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A CCJ – County Court Judgement - is one of the ways that a creditor can try to get their money back from you. It’s a court order which tells you to pay the money you owe.
Before a creditor can start a claim against you, they need to send you a ‘letter of claim’. This will provide details of the debt such as the amount you owe, whether interest and charges are being applied, details about the original contract/agreement, and whether there’s a repayment arrangement in place.
The creditor should also send you a statement for the debt, financial statement and a reply form.
If you don’t think you owe the money, this is your chance to tell the creditor, and to explain why. For example, a utility bill from before you moved into the property, or a debt that was included in insolvency proceedings like bankruptcy. If you do owe the debt, or you’re not sure, you might still need to get debt advice and to ask for more information about the debt.
You should also fill in the financial statement to show the creditor what you can afford to pay. Again, you may want to seek debt advice if you’re not sure how to approach this.
You have 30 days to respond to the letter of claim. This is your opportunity to sort out the debt with your creditor so there’s no need for the courts to get involved.
If you don’t respond, the next letter you receive is likely to be a claim form.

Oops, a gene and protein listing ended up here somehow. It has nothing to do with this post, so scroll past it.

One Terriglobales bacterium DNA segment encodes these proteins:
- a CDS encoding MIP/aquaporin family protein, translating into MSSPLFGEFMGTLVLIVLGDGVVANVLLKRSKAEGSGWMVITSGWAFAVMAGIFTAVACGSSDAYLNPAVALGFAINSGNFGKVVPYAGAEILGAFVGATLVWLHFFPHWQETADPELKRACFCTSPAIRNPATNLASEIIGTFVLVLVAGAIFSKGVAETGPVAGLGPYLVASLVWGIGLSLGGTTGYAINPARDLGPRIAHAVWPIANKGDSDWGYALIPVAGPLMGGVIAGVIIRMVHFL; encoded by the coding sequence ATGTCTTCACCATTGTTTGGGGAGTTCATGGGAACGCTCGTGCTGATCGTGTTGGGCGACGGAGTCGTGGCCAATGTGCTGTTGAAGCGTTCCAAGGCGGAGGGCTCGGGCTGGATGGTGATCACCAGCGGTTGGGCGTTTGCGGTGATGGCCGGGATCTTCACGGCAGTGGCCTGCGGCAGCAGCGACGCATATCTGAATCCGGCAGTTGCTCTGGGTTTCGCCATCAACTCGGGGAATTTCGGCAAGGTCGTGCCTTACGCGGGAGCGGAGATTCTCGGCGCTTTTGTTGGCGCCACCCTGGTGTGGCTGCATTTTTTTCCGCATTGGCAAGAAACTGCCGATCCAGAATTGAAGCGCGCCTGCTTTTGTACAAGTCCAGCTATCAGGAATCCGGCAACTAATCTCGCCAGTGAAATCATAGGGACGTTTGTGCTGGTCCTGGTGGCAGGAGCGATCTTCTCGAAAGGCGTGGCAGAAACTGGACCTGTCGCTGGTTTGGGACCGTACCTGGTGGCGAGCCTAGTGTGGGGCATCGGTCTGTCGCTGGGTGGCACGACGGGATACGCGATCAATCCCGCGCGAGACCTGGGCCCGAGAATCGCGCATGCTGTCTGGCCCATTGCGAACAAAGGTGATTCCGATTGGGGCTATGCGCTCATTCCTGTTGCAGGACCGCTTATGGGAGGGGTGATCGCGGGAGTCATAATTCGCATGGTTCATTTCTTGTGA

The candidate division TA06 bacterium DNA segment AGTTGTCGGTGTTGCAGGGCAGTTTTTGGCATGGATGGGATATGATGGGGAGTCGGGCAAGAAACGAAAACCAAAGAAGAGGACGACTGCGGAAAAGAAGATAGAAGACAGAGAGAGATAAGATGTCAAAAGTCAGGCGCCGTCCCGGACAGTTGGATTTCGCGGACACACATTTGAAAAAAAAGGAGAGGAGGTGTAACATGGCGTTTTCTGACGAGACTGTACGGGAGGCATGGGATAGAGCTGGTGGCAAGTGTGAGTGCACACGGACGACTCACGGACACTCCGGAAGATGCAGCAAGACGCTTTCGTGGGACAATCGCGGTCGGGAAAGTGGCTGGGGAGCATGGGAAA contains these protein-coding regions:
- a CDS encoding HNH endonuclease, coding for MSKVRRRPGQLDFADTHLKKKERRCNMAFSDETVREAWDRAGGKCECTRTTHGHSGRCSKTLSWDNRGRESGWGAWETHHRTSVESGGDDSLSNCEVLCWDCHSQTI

You will have 2 weeks to respond to a claim form.
If you don’t think you owe the money or the amount they’re claiming isn’t right, you can dispute it using form N9B, but you will need to provide evidence and possibly attend a hearing. You could also incur more costs if your defence is rejected.
If you owe the money but you can’t afford to pay it all in one go, you can ask to repay the debt in instalments using the N9A form. You’ll need to provide details of your income and outgoings so the creditor can decide if your offer is reasonable. If they don’t agree, the court will make the final decision.
If you don’t send the forms back, or if you miss the deadline, the creditor can ask the court to set the payment at an amount they choose. This is usually payment in full.
After a CCJ has been granted, it’s important that you pay it as agreed. As long as you keep up the payments, the creditor has limited options for further action they can take. If you’re a homeowner, they may apply to secure the debt against your property (a charging order) but they can’t do anything else.
If your situation has changed and you’re no longer able to meet the repayments to your CCJ, you will need to request a ‘variation’ to your repayments. You’ll have to pay a fee of £14 for a variation, unless you’re on a low income, in which case you may be able to get it for free.
You’ll need to send a form N245 to the court and they will send it to the creditor to see if the creditor agrees. If they don’t, the court will decide on a reasonable payment.
You should maintain the payments – if possible – until the court agrees a new payment.